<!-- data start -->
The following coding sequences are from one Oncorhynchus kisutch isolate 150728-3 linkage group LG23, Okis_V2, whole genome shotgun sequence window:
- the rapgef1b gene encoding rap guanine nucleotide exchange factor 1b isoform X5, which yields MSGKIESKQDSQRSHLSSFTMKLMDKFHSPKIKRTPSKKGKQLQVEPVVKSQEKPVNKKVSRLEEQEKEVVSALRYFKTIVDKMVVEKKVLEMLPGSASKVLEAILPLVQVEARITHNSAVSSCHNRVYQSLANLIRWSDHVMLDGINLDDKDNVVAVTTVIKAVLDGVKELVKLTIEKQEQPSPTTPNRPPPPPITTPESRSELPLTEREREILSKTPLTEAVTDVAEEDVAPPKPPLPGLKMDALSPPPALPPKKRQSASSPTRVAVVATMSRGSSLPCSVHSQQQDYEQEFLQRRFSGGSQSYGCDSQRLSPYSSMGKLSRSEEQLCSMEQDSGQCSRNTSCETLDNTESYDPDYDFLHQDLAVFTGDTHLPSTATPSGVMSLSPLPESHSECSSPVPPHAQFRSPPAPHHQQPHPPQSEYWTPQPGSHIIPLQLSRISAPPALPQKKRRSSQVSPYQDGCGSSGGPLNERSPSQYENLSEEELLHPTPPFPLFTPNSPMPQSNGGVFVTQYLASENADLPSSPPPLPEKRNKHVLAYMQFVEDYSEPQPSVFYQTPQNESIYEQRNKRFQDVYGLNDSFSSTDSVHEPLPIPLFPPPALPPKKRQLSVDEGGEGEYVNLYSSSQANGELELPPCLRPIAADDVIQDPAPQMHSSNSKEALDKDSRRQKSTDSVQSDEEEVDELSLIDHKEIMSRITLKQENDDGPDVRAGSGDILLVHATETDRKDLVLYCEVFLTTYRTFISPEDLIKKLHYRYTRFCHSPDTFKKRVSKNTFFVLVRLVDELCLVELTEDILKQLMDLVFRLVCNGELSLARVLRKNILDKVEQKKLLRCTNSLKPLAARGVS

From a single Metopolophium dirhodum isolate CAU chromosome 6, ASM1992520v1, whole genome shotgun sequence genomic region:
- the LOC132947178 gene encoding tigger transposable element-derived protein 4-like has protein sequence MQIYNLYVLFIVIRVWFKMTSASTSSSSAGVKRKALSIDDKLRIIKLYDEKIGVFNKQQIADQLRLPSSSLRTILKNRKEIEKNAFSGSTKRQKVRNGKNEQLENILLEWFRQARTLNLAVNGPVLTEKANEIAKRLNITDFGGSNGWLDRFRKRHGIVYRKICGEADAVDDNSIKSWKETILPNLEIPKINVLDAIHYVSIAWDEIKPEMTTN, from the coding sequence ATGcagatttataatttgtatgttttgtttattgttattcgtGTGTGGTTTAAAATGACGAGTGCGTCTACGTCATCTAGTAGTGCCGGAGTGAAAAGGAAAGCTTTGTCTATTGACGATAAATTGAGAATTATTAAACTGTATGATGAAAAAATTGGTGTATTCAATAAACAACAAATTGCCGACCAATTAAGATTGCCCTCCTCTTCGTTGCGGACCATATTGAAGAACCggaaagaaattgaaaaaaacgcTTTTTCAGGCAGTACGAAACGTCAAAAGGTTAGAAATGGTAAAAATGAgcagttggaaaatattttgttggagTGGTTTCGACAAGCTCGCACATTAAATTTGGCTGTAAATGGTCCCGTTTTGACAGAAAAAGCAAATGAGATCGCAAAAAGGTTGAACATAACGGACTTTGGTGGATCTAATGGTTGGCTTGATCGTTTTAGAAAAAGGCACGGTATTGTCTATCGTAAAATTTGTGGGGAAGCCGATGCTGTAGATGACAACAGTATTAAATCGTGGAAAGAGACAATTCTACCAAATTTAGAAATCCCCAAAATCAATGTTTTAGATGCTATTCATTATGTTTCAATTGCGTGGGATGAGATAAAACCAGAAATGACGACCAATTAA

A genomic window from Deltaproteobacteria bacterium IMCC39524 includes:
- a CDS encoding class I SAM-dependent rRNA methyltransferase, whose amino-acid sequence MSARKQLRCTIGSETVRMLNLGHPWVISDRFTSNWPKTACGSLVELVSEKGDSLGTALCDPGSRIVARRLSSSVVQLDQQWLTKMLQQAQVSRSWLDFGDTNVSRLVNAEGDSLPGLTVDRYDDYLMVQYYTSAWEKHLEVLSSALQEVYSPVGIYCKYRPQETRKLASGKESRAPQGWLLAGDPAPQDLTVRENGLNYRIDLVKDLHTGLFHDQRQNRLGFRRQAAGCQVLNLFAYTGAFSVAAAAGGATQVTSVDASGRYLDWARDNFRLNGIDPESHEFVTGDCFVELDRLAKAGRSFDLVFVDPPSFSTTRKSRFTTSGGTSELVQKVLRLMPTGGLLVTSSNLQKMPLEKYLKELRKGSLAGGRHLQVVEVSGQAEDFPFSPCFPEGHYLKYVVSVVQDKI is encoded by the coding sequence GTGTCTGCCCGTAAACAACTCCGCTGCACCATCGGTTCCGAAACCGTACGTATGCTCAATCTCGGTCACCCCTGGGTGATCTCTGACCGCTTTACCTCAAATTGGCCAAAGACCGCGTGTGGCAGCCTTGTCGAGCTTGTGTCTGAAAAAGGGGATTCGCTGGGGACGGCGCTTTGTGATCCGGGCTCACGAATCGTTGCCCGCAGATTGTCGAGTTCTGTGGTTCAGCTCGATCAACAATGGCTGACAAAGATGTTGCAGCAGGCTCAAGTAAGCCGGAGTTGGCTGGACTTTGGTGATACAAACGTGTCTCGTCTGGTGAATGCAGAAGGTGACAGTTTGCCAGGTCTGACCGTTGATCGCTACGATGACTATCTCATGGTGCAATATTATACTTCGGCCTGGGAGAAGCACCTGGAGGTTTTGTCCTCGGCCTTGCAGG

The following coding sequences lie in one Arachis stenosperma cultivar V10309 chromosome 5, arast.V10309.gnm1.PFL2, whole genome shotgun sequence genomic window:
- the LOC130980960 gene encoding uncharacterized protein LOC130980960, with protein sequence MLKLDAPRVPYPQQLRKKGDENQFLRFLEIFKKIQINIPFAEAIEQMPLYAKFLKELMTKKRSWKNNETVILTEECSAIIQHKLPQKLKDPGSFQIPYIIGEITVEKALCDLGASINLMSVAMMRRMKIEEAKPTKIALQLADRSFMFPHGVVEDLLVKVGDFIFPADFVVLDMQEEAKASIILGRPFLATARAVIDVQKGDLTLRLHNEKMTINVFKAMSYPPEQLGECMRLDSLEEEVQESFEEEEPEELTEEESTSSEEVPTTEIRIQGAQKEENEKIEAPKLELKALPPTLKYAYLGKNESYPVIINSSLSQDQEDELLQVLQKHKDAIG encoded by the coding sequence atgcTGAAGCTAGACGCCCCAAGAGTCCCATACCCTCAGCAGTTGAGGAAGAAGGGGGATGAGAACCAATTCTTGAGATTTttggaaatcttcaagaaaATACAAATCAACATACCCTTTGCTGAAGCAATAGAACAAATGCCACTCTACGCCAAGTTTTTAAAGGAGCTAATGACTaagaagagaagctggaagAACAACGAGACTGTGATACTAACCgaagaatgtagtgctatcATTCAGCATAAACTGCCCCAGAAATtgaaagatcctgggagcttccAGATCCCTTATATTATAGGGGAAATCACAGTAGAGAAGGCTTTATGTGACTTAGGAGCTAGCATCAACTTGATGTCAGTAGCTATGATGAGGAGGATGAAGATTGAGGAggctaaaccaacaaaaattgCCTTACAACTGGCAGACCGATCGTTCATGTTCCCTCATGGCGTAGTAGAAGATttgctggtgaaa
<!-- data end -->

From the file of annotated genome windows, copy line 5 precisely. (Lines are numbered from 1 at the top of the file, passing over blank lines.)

A genomic window from Deltaproteobacteria bacterium IMCC39524 includes: